You might ask, why the characteristic of a ring is defined to be $\operatorname{char}(R)=0$ and not infinite $\operatorname{char}(R)=\infty$ if a minimal number $n$ with the property $$\underbrace{1+\cdots+1}_{n \text{ times}} = 0$$ does not exist. Under this alternative definition, the characteristic of a ring would be a kind of the order of the additive cyclic group $(R, + ).$ generated by $1\in R.$

The key to an explanation is the classification of cyclic groups. Here, we recap why:

By hypothesis, $(R, + )$ is a cyclic group with a generator $1\in R$ with $R=\langle 1\rangle.$ Consider a group homomorphism $f:(\mathbb Z, + )\to (R, + )$ defined by $$f(a):=\underbrace{a+\cdots+a}_{n \text{ times}}$$ for all $a\in (R, + )$ for all $n\in\mathbb Z.$ Note that the kernel $\ker(f)=\{a\in R\mid f(a)=1\}$ is a subgroup of $(Z,+)$. Now, if $R$ has an infinite order $|R|=\infty,$ then $\ker(f)=\{0\}.$ It follows from the isomorphism theorem for groups that $(R, + )$ is isomorphic to $\mathbb Z/\{0\}=\mathbb Z.$ Therefore, $\operatorname{char}(R)=0$, since $\ker(f)=\{0\}$ (the kernel consists of all multiples of $0$ and has therefore only the element $0$).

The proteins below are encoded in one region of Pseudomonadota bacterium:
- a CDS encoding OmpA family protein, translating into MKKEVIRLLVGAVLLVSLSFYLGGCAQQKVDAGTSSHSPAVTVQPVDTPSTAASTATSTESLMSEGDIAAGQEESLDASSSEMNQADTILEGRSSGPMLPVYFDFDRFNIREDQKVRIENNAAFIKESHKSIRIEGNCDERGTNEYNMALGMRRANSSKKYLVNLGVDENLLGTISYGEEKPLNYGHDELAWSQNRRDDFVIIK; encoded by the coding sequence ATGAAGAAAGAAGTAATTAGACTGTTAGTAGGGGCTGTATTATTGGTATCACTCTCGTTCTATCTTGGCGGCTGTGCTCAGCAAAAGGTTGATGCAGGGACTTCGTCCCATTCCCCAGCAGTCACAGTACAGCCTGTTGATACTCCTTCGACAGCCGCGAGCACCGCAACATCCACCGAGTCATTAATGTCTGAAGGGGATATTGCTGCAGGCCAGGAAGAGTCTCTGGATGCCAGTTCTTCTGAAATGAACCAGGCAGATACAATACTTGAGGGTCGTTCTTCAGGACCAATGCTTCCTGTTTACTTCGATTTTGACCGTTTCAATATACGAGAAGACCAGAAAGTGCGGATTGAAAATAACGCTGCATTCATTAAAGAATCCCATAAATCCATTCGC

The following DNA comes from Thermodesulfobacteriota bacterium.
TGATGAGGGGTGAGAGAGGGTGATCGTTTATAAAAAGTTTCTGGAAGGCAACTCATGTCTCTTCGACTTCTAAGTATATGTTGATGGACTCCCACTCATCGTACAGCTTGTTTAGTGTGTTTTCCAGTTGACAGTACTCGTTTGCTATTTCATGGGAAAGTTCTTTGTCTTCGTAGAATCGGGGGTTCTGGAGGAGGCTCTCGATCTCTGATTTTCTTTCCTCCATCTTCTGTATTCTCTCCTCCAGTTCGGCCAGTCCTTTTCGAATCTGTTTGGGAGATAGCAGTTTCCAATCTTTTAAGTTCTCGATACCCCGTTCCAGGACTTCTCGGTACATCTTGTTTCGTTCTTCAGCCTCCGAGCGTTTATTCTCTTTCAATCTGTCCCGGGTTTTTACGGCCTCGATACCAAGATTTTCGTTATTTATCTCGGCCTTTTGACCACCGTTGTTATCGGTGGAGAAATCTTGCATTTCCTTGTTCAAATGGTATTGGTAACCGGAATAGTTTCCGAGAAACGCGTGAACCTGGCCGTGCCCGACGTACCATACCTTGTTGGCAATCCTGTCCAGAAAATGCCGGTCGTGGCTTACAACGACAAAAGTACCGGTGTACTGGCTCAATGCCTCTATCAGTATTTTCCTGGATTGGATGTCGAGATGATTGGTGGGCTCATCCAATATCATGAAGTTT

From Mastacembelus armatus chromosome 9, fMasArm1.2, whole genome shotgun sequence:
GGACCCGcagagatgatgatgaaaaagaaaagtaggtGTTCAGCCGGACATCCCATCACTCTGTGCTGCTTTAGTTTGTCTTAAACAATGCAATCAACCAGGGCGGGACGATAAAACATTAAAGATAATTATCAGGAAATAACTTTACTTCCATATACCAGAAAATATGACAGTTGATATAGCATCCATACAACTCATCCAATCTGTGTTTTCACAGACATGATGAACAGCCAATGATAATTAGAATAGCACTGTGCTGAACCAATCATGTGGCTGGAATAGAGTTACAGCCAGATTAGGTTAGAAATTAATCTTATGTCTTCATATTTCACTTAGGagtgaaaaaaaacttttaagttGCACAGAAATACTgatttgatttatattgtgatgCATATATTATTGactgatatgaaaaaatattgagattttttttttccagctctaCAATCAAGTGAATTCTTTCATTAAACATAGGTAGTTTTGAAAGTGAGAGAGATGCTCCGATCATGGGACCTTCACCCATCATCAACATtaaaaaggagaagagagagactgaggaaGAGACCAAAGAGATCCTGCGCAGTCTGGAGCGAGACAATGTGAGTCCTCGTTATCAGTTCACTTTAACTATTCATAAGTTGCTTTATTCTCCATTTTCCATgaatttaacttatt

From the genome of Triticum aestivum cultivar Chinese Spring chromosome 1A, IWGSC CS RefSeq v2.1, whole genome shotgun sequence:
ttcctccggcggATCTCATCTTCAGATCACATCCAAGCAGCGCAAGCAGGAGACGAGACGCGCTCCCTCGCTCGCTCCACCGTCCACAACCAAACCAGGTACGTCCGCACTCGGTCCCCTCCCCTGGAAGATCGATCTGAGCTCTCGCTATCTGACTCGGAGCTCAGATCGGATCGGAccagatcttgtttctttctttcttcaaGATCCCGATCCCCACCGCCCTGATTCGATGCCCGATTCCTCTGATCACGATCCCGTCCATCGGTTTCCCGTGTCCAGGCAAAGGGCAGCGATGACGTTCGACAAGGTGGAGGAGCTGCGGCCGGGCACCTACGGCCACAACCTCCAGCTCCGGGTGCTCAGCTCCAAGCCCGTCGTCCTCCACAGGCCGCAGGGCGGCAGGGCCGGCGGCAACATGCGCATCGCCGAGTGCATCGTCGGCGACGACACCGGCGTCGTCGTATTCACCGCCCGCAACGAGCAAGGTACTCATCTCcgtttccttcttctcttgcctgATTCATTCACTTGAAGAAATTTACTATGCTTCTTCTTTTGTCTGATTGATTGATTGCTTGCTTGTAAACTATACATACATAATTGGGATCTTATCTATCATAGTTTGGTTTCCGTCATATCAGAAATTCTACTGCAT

To even better see the parallel, let consider the finite case. If $R$ has a finite order $|R|=n$ with $n > 0.$ Note that all additive subgroups of integers have the form $(\mathbb Z_n, + )$ for a natural number $n\in\mathbb N.$ In particular, $\ker(f)$ has this form. It follows again from the isomorphism theorem for groups that $(R, + )$ is isomorphic to $(\mathbb Z/\ker(f), + ) = (\mathbb Z_n, + ).$ Therefore, $\operatorname{char}(R)=n$, since $\ker(f)=\{kn\mid k\in Z\},$ (the kernel consists of all multiples of $n$).

| | | | created: 2019-08-10 08:06:32 | modified: 2019-08-11 09:42:05 | by: *bookofproofs* | references: [677], [696]

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[696] **Kramer Jürg, von Pippich, Anna-Maria**: “Von den natürlichen Zahlen zu den Quaternionen”, Springer-Spektrum, 2013

[677] **Modler, Florian; Kreh, Martin**: “Tutorium Algebra”, Springer Spektrum, 2013